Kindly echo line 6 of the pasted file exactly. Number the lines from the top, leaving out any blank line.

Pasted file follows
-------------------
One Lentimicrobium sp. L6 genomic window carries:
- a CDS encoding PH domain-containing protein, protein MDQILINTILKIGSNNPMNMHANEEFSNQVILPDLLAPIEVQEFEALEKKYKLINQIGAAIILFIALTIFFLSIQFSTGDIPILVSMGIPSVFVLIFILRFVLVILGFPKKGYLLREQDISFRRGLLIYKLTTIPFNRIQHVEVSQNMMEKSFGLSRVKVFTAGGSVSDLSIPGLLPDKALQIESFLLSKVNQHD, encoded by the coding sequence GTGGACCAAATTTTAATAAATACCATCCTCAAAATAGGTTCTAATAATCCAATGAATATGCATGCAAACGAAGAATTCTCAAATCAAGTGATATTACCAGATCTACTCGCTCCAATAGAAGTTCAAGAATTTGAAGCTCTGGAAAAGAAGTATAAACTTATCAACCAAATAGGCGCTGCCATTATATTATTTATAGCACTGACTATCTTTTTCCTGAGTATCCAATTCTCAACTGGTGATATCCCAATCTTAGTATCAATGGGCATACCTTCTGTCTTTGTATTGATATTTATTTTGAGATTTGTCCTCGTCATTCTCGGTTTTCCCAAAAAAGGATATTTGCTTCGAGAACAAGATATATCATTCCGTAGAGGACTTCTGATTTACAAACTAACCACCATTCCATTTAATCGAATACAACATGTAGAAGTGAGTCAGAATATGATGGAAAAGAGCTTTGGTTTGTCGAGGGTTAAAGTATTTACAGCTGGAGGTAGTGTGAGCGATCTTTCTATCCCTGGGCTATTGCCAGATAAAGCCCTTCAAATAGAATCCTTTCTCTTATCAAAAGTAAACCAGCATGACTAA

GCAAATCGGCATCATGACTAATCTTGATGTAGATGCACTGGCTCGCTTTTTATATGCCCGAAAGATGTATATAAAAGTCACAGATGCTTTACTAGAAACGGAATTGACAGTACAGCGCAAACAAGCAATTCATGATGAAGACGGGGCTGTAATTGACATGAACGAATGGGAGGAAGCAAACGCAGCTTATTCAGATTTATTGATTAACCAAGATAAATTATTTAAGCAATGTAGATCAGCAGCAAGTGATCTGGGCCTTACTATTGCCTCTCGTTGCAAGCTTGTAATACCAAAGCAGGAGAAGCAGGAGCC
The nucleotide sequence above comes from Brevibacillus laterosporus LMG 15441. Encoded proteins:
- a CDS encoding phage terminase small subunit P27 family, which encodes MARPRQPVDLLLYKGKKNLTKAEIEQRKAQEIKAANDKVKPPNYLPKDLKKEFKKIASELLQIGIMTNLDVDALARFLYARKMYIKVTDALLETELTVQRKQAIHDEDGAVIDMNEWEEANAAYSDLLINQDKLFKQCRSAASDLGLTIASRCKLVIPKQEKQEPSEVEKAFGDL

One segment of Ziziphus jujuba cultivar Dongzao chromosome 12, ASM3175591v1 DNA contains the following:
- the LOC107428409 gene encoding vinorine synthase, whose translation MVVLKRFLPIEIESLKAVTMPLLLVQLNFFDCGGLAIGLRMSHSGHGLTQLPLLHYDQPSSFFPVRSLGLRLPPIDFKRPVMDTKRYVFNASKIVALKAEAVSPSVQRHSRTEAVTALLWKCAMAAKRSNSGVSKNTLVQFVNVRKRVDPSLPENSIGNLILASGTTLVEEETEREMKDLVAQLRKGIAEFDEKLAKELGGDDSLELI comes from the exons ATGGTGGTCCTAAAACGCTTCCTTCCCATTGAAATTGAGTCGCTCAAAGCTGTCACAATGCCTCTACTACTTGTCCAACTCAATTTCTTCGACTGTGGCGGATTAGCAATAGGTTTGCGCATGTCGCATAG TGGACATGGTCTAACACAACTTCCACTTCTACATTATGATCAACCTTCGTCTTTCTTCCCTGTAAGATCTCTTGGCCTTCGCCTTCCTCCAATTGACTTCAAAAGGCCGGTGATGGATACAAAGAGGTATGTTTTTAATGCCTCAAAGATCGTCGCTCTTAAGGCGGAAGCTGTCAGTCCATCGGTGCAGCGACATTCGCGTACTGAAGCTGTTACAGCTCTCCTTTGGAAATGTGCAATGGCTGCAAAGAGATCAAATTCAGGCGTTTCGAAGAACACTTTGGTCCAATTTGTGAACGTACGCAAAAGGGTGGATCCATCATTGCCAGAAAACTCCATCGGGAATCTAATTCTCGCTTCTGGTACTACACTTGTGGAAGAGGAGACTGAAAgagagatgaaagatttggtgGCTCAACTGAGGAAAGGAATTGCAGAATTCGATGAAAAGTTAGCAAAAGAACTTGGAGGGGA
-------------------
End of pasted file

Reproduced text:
One segment of Ziziphus jujuba cultivar Dongzao chromosome 12, ASM3175591v1 DNA contains the following: